Australian Dictionary of Biography

  • Tip: searches only the name field
  • Tip: Use double quotes to search for a phrase

Cultural Advice

Aboriginal and Torres Strait Islander people should be aware that this website contains names, images, and voices of deceased persons.

In addition, some articles contain terms or views that were acceptable within mainstream Australian culture in the period in which they were written, but may no longer be considered appropriate.

These articles do not necessarily reflect the views of The Australian National University.

Older articles are being reviewed with a view to bringing them into line with contemporary values but the original text will remain available for historical context.

Arthur Wilmot Raymond (1892–1954)

by Alan Fraser

This article was published:

Arthur Wilmot Raymond (1892-1954), medical practitioner and air force officer, was born on 19 September 1892 at Palmerston (Darwin), Northern Territory, son of English-born parents Wilmot Hope Raymond, telegraphist, and his wife Edith, née Castle. Arthur was educated at The King's School, Canterbury, England, Sydney Grammar School and the University of Sydney (M.B., 1915; Ch.M., 1925).

Commissioned lieutenant, Royal Army Medical Corps, British Army, on 23 March 1915, Raymond sailed for England that month. In July he was sent to the Western Front where he served as regimental medical officer in several Scottish regiments, the heavy artillery and the Rifle Brigade. He took part in a number of major actions, including the 3rd battle of Ypres and the British retreat of March 1918, and was twice wounded. Promoted temporary captain in March 1916 (substantive September 1918), he was awarded the Military Cross (1917) and Bar (1918) for rescuing wounded men in hazardous circumstances.

In 1919 Raymond resigned his commission. After undertaking postgraduate medical work in London, he returned to Australia in August 1920. At St Stephen's Presbyterian Church, Sydney, on 2 November 1921 he married Jessie Lauraine Kidd, a trained nurse. He qualified in surgery (1925), then practised at Winton, Queensland. Moving to rooms in Wickham Terrace, Brisbane, he accepted positions in the General and Children's hospitals.

With war again threatening, Raymond obtained a commission as surgeon lieutenant, Royal Australian Naval Volunteer Reserve, in March 1939. He grew impatient at the lack of an overseas posting and transferred to the Royal Australian Air Force on 19 February 1940 as a flight lieutenant in the Medical Branch. Appointments to various Australian-based units prompted him to write to England, inquiring about a return to the R.A.M.C., but nothing came of it.

Raymond's superiors in the R.A.A.F. were impressed by his abilities and promoted him squadron leader in October 1941. He continued to long for active service. Eventually, in August 1944, he was given command of No.22 Medical Clearing Station, Aitape, New Guinea. In the landing at Labuan, Borneo, in June 1945, he went ashore under enemy fire with the preliminary reconnaissance party and selected a site for his unit. His clearing station was operational within twenty-four hours. He was promoted wing commander in January 1945. For his consistent devotion to duty, courage and resourcefulness, he was appointed O.B.E. (1946). Late in 1945 he fell ill with heart disease, but recovered sufficiently to serve with the R.A.A.F. component of the British Commonwealth Occupation Force, Japan, in 1946. He was demobilized from the air force on 8 September 1948.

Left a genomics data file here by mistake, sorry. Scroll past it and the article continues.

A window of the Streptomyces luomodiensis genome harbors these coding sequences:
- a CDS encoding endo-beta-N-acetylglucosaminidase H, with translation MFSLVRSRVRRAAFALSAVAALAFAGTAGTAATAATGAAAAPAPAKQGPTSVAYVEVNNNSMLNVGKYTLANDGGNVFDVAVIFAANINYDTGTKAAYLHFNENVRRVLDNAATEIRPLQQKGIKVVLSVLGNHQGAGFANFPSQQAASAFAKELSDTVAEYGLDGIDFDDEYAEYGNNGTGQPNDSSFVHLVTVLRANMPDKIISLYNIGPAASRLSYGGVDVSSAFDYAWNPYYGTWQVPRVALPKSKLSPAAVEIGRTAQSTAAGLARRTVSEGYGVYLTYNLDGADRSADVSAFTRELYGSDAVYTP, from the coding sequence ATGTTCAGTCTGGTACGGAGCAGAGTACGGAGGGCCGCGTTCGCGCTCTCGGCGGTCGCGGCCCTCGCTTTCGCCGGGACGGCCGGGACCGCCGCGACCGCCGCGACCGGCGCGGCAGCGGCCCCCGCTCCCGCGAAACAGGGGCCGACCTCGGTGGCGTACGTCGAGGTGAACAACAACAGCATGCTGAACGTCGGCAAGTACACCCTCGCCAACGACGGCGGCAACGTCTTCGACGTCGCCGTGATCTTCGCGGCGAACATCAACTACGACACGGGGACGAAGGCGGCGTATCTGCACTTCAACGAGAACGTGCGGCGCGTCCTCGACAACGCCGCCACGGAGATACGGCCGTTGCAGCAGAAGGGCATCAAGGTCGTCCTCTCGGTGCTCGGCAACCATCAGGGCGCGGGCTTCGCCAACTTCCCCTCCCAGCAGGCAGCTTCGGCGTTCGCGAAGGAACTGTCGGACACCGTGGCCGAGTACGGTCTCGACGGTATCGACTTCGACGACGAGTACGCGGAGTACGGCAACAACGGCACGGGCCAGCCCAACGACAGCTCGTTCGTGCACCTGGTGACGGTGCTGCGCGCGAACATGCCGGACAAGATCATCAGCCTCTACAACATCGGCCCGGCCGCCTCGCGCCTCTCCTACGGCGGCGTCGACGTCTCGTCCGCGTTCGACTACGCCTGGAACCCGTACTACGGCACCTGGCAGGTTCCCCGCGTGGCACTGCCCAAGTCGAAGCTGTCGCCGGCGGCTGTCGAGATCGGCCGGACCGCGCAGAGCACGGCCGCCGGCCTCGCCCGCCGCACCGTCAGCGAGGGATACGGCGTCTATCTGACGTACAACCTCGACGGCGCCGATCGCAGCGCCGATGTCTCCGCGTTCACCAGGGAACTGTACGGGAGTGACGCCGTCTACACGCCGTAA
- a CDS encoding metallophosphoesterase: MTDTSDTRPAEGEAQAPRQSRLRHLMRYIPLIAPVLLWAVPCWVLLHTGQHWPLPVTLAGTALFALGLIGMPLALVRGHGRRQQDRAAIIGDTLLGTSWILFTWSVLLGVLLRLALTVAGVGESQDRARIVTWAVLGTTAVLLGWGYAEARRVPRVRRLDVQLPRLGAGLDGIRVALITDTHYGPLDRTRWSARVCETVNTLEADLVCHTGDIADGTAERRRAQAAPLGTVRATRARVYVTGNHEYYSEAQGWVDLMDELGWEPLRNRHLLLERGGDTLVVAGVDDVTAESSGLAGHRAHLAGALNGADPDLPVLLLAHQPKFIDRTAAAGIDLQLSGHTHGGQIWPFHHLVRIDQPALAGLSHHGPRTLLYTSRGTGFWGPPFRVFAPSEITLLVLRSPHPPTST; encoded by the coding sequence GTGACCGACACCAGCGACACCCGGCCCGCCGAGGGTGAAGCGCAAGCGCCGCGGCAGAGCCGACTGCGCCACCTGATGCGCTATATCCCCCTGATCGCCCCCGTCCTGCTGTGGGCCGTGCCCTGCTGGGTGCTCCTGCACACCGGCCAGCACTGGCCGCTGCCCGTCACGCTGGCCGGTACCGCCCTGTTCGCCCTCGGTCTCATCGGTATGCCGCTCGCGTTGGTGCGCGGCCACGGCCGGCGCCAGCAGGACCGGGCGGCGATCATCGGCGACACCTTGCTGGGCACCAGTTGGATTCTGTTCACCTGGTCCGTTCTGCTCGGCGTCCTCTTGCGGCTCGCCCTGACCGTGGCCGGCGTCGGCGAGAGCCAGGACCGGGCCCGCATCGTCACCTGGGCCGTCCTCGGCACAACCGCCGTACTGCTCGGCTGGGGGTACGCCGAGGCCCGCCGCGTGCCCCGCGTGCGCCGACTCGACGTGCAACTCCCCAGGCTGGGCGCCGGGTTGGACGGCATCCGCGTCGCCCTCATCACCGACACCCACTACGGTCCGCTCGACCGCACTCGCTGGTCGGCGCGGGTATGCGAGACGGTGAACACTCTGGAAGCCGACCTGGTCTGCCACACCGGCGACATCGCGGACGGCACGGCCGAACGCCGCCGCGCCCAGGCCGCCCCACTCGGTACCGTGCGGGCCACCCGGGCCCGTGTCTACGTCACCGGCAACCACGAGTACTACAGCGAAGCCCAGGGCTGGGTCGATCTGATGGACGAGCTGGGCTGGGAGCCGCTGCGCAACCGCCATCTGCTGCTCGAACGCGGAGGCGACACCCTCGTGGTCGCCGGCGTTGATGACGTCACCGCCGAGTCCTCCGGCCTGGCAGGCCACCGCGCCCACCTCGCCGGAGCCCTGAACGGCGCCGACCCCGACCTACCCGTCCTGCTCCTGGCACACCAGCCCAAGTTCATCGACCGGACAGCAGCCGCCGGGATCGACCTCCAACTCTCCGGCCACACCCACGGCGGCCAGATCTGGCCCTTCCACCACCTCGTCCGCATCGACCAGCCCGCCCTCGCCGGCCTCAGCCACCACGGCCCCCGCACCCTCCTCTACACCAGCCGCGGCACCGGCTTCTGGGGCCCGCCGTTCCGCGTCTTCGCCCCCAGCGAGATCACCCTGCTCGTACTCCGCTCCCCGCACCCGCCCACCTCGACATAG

'Doc' Raymond was a friendly and unpretentious man who knew when to disregard regulations. He resumed private practice in Macquarie Street, Sydney, and served part time as principal medical officer, Eastern Area, R.A.A.F., until April 1952. Survived by his wife, two sons and two daughters, he died of a coronary occlusion on 17 January 1954 at Roseville and was cremated with Anglican rites.

Select Bibliography

  • AWM 64 and 165 (Australian War Memorial)
  • WO 338, 339 and 389 (National Archives of the United Kingdom)
  • private information.

Citation details

Alan Fraser, 'Raymond, Arthur Wilmot (1892–1954)', Australian Dictionary of Biography, National Centre of Biography, Australian National University,, published first in hardcopy 2002, accessed online 3 October 2023.

This article was published in hardcopy in Australian Dictionary of Biography, Volume 16, (Melbourne University Press), 2002

View the front pages for Volume 16

© Copyright Australian Dictionary of Biography, 2006-2023

Life Summary [details]


19 September, 1892
Darwin, Northern Territory, Australia


17 January, 1954 (aged 61)
Roseville, Sydney, New South Wales, Australia

Cultural Heritage

Includes subject's nationality; their parents' nationality; the countries in which they spent a significant part of their childhood, and their self-identity.

Religious Influence

Includes the religion in which subjects were raised, have chosen themselves, attendance at religious schools and/or religious funeral rites; Atheism and Agnosticism have been included.